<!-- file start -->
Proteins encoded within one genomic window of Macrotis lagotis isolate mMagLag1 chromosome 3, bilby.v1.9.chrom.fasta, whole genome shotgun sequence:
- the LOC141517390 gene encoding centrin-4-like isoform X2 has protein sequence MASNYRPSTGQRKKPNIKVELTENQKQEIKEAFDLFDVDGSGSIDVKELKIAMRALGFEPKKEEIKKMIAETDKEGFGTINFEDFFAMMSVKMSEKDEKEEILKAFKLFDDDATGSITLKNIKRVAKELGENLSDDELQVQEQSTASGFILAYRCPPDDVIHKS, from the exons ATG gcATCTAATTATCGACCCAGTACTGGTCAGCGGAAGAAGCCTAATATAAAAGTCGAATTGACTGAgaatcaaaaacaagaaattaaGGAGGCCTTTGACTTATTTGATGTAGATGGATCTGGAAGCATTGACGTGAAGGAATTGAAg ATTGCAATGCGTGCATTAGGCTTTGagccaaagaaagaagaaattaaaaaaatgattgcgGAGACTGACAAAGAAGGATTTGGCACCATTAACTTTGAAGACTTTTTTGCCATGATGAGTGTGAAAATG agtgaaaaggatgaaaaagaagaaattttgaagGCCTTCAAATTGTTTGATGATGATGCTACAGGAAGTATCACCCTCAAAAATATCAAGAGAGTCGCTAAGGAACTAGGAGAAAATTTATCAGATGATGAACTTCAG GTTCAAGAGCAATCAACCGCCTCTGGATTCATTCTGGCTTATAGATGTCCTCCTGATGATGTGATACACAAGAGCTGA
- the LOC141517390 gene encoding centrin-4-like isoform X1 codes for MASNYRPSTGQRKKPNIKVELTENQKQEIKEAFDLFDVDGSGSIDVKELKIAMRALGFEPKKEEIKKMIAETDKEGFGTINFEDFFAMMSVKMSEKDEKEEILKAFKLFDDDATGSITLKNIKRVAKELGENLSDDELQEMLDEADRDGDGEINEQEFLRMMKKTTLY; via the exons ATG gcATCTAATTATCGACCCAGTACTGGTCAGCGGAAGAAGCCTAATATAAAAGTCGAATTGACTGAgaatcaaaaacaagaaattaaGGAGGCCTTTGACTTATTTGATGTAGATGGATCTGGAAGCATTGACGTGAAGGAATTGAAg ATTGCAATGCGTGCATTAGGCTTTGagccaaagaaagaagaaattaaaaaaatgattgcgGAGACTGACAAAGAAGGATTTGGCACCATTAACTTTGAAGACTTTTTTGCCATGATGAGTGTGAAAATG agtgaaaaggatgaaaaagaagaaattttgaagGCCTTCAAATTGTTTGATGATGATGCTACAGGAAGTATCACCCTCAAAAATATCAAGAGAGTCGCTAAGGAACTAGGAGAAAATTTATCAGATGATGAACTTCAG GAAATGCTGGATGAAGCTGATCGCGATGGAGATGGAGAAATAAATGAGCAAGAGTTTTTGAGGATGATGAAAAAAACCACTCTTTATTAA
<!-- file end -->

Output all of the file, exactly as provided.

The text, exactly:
Proteins encoded within one genomic window of Macrotis lagotis isolate mMagLag1 chromosome 3, bilby.v1.9.chrom.fasta, whole genome shotgun sequence:
- the LOC141517390 gene encoding centrin-4-like isoform X2 has protein sequence MASNYRPSTGQRKKPNIKVELTENQKQEIKEAFDLFDVDGSGSIDVKELKIAMRALGFEPKKEEIKKMIAETDKEGFGTINFEDFFAMMSVKMSEKDEKEEILKAFKLFDDDATGSITLKNIKRVAKELGENLSDDELQVQEQSTASGFILAYRCPPDDVIHKS, from the exons ATG gcATCTAATTATCGACCCAGTACTGGTCAGCGGAAGAAGCCTAATATAAAAGTCGAATTGACTGAgaatcaaaaacaagaaattaaGGAGGCCTTTGACTTATTTGATGTAGATGGATCTGGAAGCATTGACGTGAAGGAATTGAAg ATTGCAATGCGTGCATTAGGCTTTGagccaaagaaagaagaaattaaaaaaatgattgcgGAGACTGACAAAGAAGGATTTGGCACCATTAACTTTGAAGACTTTTTTGCCATGATGAGTGTGAAAATG agtgaaaaggatgaaaaagaagaaattttgaagGCCTTCAAATTGTTTGATGATGATGCTACAGGAAGTATCACCCTCAAAAATATCAAGAGAGTCGCTAAGGAACTAGGAGAAAATTTATCAGATGATGAACTTCAG GTTCAAGAGCAATCAACCGCCTCTGGATTCATTCTGGCTTATAGATGTCCTCCTGATGATGTGATACACAAGAGCTGA
- the LOC141517390 gene encoding centrin-4-like isoform X1 codes for MASNYRPSTGQRKKPNIKVELTENQKQEIKEAFDLFDVDGSGSIDVKELKIAMRALGFEPKKEEIKKMIAETDKEGFGTINFEDFFAMMSVKMSEKDEKEEILKAFKLFDDDATGSITLKNIKRVAKELGENLSDDELQEMLDEADRDGDGEINEQEFLRMMKKTTLY; via the exons ATG gcATCTAATTATCGACCCAGTACTGGTCAGCGGAAGAAGCCTAATATAAAAGTCGAATTGACTGAgaatcaaaaacaagaaattaaGGAGGCCTTTGACTTATTTGATGTAGATGGATCTGGAAGCATTGACGTGAAGGAATTGAAg ATTGCAATGCGTGCATTAGGCTTTGagccaaagaaagaagaaattaaaaaaatgattgcgGAGACTGACAAAGAAGGATTTGGCACCATTAACTTTGAAGACTTTTTTGCCATGATGAGTGTGAAAATG agtgaaaaggatgaaaaagaagaaattttgaagGCCTTCAAATTGTTTGATGATGATGCTACAGGAAGTATCACCCTCAAAAATATCAAGAGAGTCGCTAAGGAACTAGGAGAAAATTTATCAGATGATGAACTTCAG GAAATGCTGGATGAAGCTGATCGCGATGGAGATGGAGAAATAAATGAGCAAGAGTTTTTGAGGATGATGAAAAAAACCACTCTTTATTAA